Bethesda, MD (Sept. 1, 2008) Colorectal adenomas, the precursor polyps in virtually all colorectal cancers, occur infrequently in younger adults, but the rate sharply increases after age 50. Additionally, African Americans have a higher rate of proximal, or right-sided, polyps, and may have a worse prognosis for survival if the polyps become cancerous. Therefore, the results of this study further emphasize the importance of colonoscopies, which view the entire colon, for the prevention of colorectal cancer beginning at age 50. The results of this study, which represents the largest investigation, by several-fold, of this kind, were published in Clinical Gastroenterology and Hepatology, the official journal of the American Gastroenterological Association (AGA) Institute.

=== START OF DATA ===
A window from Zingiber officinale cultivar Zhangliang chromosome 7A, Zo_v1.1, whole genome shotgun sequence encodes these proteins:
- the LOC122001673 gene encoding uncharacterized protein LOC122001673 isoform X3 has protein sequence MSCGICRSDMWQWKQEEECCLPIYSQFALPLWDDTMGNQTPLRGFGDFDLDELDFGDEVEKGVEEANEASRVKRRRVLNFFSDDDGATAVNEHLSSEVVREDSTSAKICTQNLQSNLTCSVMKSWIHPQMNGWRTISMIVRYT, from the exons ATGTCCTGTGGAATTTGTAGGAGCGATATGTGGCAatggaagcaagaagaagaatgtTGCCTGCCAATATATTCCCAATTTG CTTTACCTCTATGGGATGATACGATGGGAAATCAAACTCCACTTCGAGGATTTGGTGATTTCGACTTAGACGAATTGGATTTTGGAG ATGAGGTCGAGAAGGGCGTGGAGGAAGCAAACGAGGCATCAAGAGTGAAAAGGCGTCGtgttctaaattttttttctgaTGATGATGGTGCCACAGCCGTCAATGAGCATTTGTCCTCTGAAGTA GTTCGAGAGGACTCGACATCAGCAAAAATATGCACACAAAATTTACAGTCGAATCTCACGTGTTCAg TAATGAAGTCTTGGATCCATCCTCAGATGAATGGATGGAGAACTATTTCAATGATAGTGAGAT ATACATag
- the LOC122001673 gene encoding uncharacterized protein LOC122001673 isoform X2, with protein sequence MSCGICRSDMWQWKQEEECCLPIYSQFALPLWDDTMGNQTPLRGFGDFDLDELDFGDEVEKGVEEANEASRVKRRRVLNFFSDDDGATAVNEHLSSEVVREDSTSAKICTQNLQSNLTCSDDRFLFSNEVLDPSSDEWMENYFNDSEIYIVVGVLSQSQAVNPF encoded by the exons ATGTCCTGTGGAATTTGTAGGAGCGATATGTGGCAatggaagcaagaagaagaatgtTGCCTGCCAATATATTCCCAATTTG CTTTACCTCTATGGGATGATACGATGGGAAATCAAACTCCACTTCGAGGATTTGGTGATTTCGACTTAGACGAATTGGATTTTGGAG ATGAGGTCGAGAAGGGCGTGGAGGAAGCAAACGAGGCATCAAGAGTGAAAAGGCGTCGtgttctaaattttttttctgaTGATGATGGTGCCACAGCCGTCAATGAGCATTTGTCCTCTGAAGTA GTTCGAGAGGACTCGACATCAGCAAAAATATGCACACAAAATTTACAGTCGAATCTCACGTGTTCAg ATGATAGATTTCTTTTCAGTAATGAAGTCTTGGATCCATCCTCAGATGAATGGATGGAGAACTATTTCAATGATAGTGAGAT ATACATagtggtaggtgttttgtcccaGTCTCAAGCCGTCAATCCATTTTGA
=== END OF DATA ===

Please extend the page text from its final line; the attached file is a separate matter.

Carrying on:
"While colorectal polyps are rare in adults aged 30 to 50, our study reveals an increase in polyp prevalence with age and a dramatic increase in colorectal adenoma incidence occurring in adults over the age of 50," said Francis M. Giardiello, MD, of The John Hopkins University and lead author of the study. "Understanding the natural occurrence of colorectal polyps, especially in younger adults, is important to the development of colorectal cancer prevention strategies."
Researchers found the prevalence of colorectal polyps in younger adults increased from 1.72 percent to 3.59 percent from age 30 to 50. This rate sharply increased after age 50 with the prevalence of polyps ranging from 10.1 to 12.06 percent in the sixth and ninth decade, respectively. The study results quantified the number of adenomas typically found in people under the age of 50. It is important to note that those with two or more adenomas under 50 years of age represent unusual individuals who might merit closer colonoscopic surveillance for subsequent adenoma development.
In younger adults, adenomas were more prevalent in Caucasians compared to African Americans; ho
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American Gastroenterological Association